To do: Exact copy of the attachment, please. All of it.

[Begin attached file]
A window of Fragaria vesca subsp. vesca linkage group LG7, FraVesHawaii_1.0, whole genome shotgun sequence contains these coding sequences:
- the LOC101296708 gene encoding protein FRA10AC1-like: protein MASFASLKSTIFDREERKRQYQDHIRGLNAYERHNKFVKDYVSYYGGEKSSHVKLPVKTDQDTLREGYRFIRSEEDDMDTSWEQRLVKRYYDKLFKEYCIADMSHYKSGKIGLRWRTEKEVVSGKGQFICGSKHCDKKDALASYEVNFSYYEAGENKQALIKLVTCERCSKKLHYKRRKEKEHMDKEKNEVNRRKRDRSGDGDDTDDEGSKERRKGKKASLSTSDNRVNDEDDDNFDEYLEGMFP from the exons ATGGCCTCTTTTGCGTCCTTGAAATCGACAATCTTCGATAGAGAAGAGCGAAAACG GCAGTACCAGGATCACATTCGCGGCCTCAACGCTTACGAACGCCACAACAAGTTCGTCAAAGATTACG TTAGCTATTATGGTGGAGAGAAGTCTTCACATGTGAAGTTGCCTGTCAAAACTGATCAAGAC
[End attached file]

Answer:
A window of Fragaria vesca subsp. vesca linkage group LG7, FraVesHawaii_1.0, whole genome shotgun sequence contains these coding sequences:
- the LOC101296708 gene encoding protein FRA10AC1-like: protein MASFASLKSTIFDREERKRQYQDHIRGLNAYERHNKFVKDYVSYYGGEKSSHVKLPVKTDQDTLREGYRFIRSEEDDMDTSWEQRLVKRYYDKLFKEYCIADMSHYKSGKIGLRWRTEKEVVSGKGQFICGSKHCDKKDALASYEVNFSYYEAGENKQALIKLVTCERCSKKLHYKRRKEKEHMDKEKNEVNRRKRDRSGDGDDTDDEGSKERRKGKKASLSTSDNRVNDEDDDNFDEYLEGMFP from the exons ATGGCCTCTTTTGCGTCCTTGAAATCGACAATCTTCGATAGAGAAGAGCGAAAACG GCAGTACCAGGATCACATTCGCGGCCTCAACGCTTACGAACGCCACAACAAGTTCGTCAAAGATTACG TTAGCTATTATGGTGGAGAGAAGTCTTCACATGTGAAGTTGCCTGTCAAAACTGATCAAGAC